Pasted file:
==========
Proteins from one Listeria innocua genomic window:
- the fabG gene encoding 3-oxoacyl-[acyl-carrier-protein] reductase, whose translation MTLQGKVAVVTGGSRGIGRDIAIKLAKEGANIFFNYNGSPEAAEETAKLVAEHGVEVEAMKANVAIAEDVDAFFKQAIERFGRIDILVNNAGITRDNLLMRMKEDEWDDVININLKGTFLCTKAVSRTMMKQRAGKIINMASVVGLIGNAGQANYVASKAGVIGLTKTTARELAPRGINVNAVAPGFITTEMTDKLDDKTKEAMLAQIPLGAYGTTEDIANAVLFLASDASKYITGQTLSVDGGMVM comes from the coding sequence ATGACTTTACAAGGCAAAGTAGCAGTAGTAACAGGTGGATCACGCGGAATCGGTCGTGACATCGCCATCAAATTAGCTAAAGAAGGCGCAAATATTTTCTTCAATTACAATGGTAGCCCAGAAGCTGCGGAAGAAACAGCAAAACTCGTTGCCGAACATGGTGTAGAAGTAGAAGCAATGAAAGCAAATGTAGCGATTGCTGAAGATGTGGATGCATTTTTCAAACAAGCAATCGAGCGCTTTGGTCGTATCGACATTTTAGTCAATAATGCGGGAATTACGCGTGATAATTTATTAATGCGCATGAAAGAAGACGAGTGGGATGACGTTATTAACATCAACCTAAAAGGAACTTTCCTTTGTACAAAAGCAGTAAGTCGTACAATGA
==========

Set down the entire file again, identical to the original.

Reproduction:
Proteins from one Listeria innocua genomic window:
- the fabG gene encoding 3-oxoacyl-[acyl-carrier-protein] reductase, whose translation MTLQGKVAVVTGGSRGIGRDIAIKLAKEGANIFFNYNGSPEAAEETAKLVAEHGVEVEAMKANVAIAEDVDAFFKQAIERFGRIDILVNNAGITRDNLLMRMKEDEWDDVININLKGTFLCTKAVSRTMMKQRAGKIINMASVVGLIGNAGQANYVASKAGVIGLTKTTARELAPRGINVNAVAPGFITTEMTDKLDDKTKEAMLAQIPLGAYGTTEDIANAVLFLASDASKYITGQTLSVDGGMVM comes from the coding sequence ATGACTTTACAAGGCAAAGTAGCAGTAGTAACAGGTGGATCACGCGGAATCGGTCGTGACATCGCCATCAAATTAGCTAAAGAAGGCGCAAATATTTTCTTCAATTACAATGGTAGCCCAGAAGCTGCGGAAGAAACAGCAAAACTCGTTGCCGAACATGGTGTAGAAGTAGAAGCAATGAAAGCAAATGTAGCGATTGCTGAAGATGTGGATGCATTTTTCAAACAAGCAATCGAGCGCTTTGGTCGTATCGACATTTTAGTCAATAATGCGGGAATTACGCGTGATAATTTATTAATGCGCATGAAAGAAGACGAGTGGGATGACGTTATTAACATCAACCTAAAAGGAACTTTCCTTTGTACAAAAGCAGTAAGTCGTACAATGA